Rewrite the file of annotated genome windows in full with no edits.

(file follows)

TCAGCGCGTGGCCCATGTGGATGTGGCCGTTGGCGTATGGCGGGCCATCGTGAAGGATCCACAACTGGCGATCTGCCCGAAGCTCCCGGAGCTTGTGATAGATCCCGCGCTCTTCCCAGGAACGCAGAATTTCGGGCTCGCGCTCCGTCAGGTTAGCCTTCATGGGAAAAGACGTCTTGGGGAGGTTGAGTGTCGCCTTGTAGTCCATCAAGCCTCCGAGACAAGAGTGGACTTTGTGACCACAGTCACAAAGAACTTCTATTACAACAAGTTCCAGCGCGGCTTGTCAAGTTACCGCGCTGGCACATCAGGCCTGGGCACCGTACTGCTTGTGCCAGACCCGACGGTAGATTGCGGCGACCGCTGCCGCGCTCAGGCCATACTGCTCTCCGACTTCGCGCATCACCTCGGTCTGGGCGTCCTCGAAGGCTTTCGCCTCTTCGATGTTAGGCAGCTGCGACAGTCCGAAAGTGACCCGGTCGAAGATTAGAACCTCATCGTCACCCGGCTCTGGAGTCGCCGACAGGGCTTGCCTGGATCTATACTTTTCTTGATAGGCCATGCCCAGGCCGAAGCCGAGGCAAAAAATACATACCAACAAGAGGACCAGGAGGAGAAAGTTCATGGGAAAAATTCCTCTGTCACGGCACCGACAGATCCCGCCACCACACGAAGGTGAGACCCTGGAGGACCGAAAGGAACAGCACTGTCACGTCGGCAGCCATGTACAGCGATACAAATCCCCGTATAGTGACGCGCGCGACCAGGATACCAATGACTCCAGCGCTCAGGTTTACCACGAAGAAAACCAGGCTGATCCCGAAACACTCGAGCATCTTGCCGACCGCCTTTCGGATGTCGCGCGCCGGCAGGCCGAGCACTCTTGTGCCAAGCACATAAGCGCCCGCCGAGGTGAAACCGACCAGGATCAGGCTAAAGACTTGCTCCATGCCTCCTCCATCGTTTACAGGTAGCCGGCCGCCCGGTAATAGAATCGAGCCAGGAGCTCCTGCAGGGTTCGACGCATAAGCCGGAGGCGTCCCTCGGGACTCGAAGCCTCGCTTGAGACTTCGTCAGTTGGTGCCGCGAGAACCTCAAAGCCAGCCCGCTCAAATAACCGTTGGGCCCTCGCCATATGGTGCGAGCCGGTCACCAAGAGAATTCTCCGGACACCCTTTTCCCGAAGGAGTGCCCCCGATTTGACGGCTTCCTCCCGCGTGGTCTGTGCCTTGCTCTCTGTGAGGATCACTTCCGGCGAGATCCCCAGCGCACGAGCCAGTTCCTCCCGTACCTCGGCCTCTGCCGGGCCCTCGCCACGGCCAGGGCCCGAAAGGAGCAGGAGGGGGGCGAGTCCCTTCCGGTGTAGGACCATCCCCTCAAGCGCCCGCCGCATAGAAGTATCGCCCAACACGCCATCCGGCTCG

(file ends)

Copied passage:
TCAGCGCGTGGCCCATGTGGATGTGGCCGTTGGCGTATGGCGGGCCATCGTGAAGGATCCACAACTGGCGATCTGCCCGAAGCTCCCGGAGCTTGTGATAGATCCCGCGCTCTTCCCAGGAACGCAGAATTTCGGGCTCGCGCTCCGTCAGGTTAGCCTTCATGGGAAAAGACGTCTTGGGGAGGTTGAGTGTCGCCTTGTAGTCCATCAAGCCTCCGAGACAAGAGTGGACTTTGTGACCACAGTCACAAAGAACTTCTATTACAACAAGTTCCAGCGCGGCTTGTCAAGTTACCGCGCTGGCACATCAGGCCTGGGCACCGTACTGCTTGTGCCAGACCCGACGGTAGATTGCGGCGACCGCTGCCGCGCTCAGGCCATACTGCTCTCCGACTTCGCGCATCACCTCGGTCTGGGCGTCCTCGAAGGCTTTCGCCTCTTCGATGTTAGGCAGCTGCGACAGTCCGAAAGTGACCCGGTCGAAGATTAGAACCTCATCGTCACCCGGCTCTGGAGTCGCCGACAGGGCTTGCCTGGATCTATACTTTTCTTGATAGGCCATGCCCAGGCCGAAGCCGAGGCAAAAAATACATACCAACAAGAGGACCAGGAGGAGAAAGTTCATGGGAAAAATTCCTCTGTCACGGCACCGACAGATCCCGCCACCACACGAAGGTGAGACCCTGGAGGACCGAAAGGAACAGCACTGTCACGTCGGCAGCCATGTACAGCGATACAAATCCCCGTATAGTGACGCGCGCGACCAGGATACCAATGACTCCAGCGCTCAGGTTTACCACGAAGAAAACCAGGCTGATCCCGAAACACTCGAGCATCTTGCCGACCGCCTTTCGGATGTCGCGCGCCGGCAGGCCGAGCACTCTTGTGCCAAGCACATAAGCGCCCGCCGAGGTGAAACCGACCAGGATCAGGCTAAAGACTTGCTCCATGCCTCCTCCATCGTTTACAGGTAGCCGGCCGCCCGGTAATAGAATCGAGCCAGGAGCTCCTGCAGGGTTCGACGCATAAGCCGGAGGCGTCCCTCGGGACTCGAAGCCTCGCTTGAGACTTCGTCAGTTGGTGCCGCGAGAACCTCAAAGCCAGCCCGCTCAAATAACCGTTGGGCCCTCGCCATATGGTGCGAGCCGGTCACCAAGAGAATTCTCCGGACACCCTTTTCCCGAAGGAGTGCCCCCGATTTGACGGCTTCCTCCCGCGTGGTCTGTGCCTTGCTCTCTGTGAGGATCACTTCCGGCGAGATCCCCAGCGCACGAGCCAGTTCCTCCCGTACCTCGGCCTCTGCCGGGCCCTCGCCACGGCCAGGGCCCGAAAGGAGCAGGAGGGGGGCGAGTCCCTTCCGGTGTAGGACCATCCCCTCAAGCGCCCGCCGCATAGAAGTATCGCCCAACACGCCATCCGGCTCG